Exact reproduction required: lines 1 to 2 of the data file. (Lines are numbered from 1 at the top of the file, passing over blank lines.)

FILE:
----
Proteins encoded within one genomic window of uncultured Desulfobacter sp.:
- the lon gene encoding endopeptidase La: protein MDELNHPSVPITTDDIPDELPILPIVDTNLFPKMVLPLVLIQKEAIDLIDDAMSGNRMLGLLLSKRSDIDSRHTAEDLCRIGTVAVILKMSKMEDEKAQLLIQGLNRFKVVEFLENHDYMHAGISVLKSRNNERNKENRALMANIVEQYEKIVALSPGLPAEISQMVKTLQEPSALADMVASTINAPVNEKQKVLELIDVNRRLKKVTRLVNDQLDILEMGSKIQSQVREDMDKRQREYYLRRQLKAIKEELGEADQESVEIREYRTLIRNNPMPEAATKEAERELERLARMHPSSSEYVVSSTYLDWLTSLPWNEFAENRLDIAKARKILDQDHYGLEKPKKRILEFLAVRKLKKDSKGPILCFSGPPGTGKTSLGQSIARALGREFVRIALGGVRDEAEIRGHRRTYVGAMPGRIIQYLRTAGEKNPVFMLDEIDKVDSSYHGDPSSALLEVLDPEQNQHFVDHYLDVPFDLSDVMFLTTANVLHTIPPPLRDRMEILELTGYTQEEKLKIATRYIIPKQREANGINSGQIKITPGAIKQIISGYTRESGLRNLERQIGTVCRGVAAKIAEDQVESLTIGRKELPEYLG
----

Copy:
Proteins encoded within one genomic window of uncultured Desulfobacter sp.:
- the lon gene encoding endopeptidase La: protein MDELNHPSVPITTDDIPDELPILPIVDTNLFPKMVLPLVLIQKEAIDLIDDAMSGNRMLGLLLSKRSDIDSRHTAEDLCRIGTVAVILKMSKMEDEKAQLLIQGLNRFKVVEFLENHDYMHAGISVLKSRNNERNKENRALMANIVEQYEKIVALSPGLPAEISQMVKTLQEPSALADMVASTINAPVNEKQKVLELIDVNRRLKKVTRLVNDQLDILEMGSKIQSQVREDMDKRQREYYLRRQLKAIKEELGEADQESVEIREYRTLIRNNPMPEAATKEAERELERLARMHPSSSEYVVSSTYLDWLTSLPWNEFAENRLDIAKARKILDQDHYGLEKPKKRILEFLAVRKLKKDSKGPILCFSGPPGTGKTSLGQSIARALGREFVRIALGGVRDEAEIRGHRRTYVGAMPGRIIQYLRTAGEKNPVFMLDEIDKVDSSYHGDPSSALLEVLDPEQNQHFVDHYLDVPFDLSDVMFLTTANVLHTIPPPLRDRMEILELTGYTQEEKLKIATRYIIPKQREANGINSGQIKITPGAIKQIISGYTRESGLRNLERQIGTVCRGVAAKIAEDQVESLTIGRKELPEYLG